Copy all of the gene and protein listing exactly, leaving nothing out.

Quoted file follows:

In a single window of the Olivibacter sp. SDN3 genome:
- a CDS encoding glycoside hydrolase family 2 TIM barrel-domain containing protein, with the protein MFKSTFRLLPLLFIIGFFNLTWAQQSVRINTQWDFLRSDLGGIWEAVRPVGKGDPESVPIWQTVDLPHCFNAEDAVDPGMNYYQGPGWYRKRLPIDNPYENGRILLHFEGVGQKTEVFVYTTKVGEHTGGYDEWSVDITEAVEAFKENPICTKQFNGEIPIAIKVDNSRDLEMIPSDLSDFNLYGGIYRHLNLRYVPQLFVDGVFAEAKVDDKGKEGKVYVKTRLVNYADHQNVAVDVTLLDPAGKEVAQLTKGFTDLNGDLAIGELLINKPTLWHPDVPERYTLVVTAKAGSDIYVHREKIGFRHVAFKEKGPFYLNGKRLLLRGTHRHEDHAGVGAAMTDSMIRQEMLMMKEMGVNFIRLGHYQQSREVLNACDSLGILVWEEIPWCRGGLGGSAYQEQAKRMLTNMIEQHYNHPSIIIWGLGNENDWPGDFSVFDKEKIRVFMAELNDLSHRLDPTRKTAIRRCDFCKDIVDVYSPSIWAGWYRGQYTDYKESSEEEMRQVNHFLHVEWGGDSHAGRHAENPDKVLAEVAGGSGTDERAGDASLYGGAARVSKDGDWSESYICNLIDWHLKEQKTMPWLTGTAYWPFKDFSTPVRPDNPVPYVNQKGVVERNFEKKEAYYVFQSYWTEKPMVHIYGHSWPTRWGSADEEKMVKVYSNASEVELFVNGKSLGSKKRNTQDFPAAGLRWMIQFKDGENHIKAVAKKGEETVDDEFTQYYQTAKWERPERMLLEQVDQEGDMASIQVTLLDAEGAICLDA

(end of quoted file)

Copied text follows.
In a single window of the Olivibacter sp. SDN3 genome:
- a CDS encoding glycoside hydrolase family 2 TIM barrel-domain containing protein, with the protein MFKSTFRLLPLLFIIGFFNLTWAQQSVRINTQWDFLRSDLGGIWEAVRPVGKGDPESVPIWQTVDLPHCFNAEDAVDPGMNYYQGPGWYRKRLPIDNPYENGRILLHFEGVGQKTEVFVYTTKVGEHTGGYDEWSVDITEAVEAFKENPICTKQFNGEIPIAIKVDNSRDLEMIPSDLSDFNLYGGIYRHLNLRYVPQLFVDGVFAEAKVDDKGKEGKVYVKTRLVNYADHQNVAVDVTLLDPAGKEVAQLTKGFTDLNGDLAIGELLINKPTLWHPDVPERYTLVVTAKAGSDIYVHREKIGFRHVAFKEKGPFYLNGKRLLLRGTHRHEDHAGVGAAMTDSMIRQEMLMMKEMGVNFIRLGHYQQSREVLNACDSLGILVWEEIPWCRGGLGGSAYQEQAKRMLTNMIEQHYNHPSIIIWGLGNENDWPGDFSVFDKEKIRVFMAELNDLSHRLDPTRKTAIRRCDFCKDIVDVYSPSIWAGWYRGQYTDYKESSEEEMRQVNHFLHVEWGGDSHAGRHAENPDKVLAEVAGGSGTDERAGDASLYGGAARVSKDGDWSESYICNLIDWHLKEQKTMPWLTGTAYWPFKDFSTPVRPDNPVPYVNQKGVVERNFEKKEAYYVFQSYWTEKPMVHIYGHSWPTRWGSADEEKMVKVYSNASEVELFVNGKSLGSKKRNTQDFPAAGLRWMIQFKDGENHIKAVAKKGEETVDDEFTQYYQTAKWERPERMLLEQVDQEGDMASIQVTLLDAEGAICLDA